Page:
By this faith, a Christian believes to be true whatsoever is revealed in the Word, for the authority of God Himself speaking therein; and acts differently upon that which each particular passage thereof contains; yielding obedience to the commands, trembling at the threatenings, and embracing the promises of God for this life, and that which is to come. But the principal acts of saving faith are accepting, receiving, and resting upon Christ alone for justification, sanctification, and eternal life, by virtue of the covenant of grace.
It also says this on works.
II. These good works, done in obedience to God’s commandments, are the fruits and evidences of a true and lively faith: and by them believers manifest their thankfulness, strengthen their assurance, edify their brethren, adorn the profession of the Gospel, stop the mouths of the adversaries, and glorify God, whose workmanship they are, created in Christ Jesus thereunto, that, having their fruit unto holiness, they may have the end, eternal life.
As for John 3:16, I see no contradiction.
16"For God so loved the world, that He gave His only begotten Son, that whoever believes in Him shall not perish, but have eternal life.
17"For God did not send the Son into the world to judge the world, but that the world might be saved through Him.
18"He who believes in Him is not judged; he who does not believe has been judged already, because he has not believed in the name of the only begotten Son of God.
19"This is the judgment, that the Light has come into the world, and men loved the darkness rather than the Light, for their deeds were evil.
20"For everyone who does evil hates the Light, and does not come to the Light for fear that his deeds will be exposed.
21"But he who practices the truth comes to the Light, so that his deeds may be manifested as having been wrought in God."
Why are people judged? Because they do not believe in Jesus. Why does he who practices the truth come to the Light? Show that it can be manifested (shown or proved) that his deed have been wrought in God. Jesus does not say that the works save but that they show the belief or faith of the doer.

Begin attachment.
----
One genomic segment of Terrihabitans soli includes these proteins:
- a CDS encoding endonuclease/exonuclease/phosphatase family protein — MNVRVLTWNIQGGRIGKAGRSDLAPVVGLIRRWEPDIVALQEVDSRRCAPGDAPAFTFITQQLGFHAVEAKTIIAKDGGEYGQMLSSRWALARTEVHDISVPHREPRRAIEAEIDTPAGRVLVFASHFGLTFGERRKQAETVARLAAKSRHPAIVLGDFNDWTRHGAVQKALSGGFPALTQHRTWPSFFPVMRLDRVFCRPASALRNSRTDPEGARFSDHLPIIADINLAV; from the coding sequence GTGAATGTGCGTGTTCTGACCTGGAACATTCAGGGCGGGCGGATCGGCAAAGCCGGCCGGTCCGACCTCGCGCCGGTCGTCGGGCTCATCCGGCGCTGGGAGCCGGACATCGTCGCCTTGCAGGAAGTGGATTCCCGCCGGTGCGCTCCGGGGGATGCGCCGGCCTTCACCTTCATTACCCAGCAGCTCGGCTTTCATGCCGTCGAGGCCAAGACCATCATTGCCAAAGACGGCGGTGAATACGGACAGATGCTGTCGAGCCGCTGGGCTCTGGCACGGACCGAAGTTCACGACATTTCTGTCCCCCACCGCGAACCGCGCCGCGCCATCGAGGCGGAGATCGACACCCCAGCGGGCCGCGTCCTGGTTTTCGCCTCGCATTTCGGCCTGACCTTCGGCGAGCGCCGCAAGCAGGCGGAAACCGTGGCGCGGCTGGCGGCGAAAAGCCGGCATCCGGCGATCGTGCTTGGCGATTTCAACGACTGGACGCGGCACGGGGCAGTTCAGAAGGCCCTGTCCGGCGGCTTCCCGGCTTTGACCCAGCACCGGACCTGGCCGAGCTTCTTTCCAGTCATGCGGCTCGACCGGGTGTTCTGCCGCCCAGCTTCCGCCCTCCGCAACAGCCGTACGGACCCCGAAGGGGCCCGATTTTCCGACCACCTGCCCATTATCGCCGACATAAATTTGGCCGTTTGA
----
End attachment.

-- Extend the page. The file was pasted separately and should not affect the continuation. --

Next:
I increasingly suspect that most of the time, Calvin railed against something in the Catholic church that the Church actually doesn’t teach, such as that the priest is re-sacrificing Christ in the Mass, and Calvin often argued for something that the Church does teach, such as that faith and works are inextricably linked. It is very difficult sometimes to tell where he and the Catholic Church parted company, as his understanding of Catholicism was not accurate. Much of what he objected to has been corrected.
Real faith arises from an act of grace when God touches one and places the gift of faith within. It is not just an intellectual construct but an act of God. But that gift of faith is no static thing, but rather it puts out works like a seed puts out stems and leaves and flowers and fruit. In essence it is dynamic.
Actually, for Catholics faith means one that is proved in action. It’s actually the other way around: Protestant definition of faith seems to be one only of intellectual assent. This can be seen in how both see faith: for Catholics, faith and works go hand in hand. For Protestants in general, faith and works seem to be separate. So, faith for Catholics isn’t mere intellectual assent, but one that must be lived and obeyed.
**2001 **The [FONT=Arial]preparation of man for the reception of grace is already a work of grace. This latter is needed to arouse and sustain our collaboration in justification through faith, and in sanctification through charity. God brings to completion in us what he has begun, “since he who completes his work by cooperating with our will began by working so that we might will it:” [/FONT]
Indeed we also work, but we are only collaborating with God who works, for his mercy has gone before us. It has gone before us so that we may be healed, and follows us so that once healed, we may be given life; it goes before us so that we may be called, and follows us so that we may be glorified; it goes before us so that we may live devoutly, and follows us so that we may always live with God: for without him we can do nothing.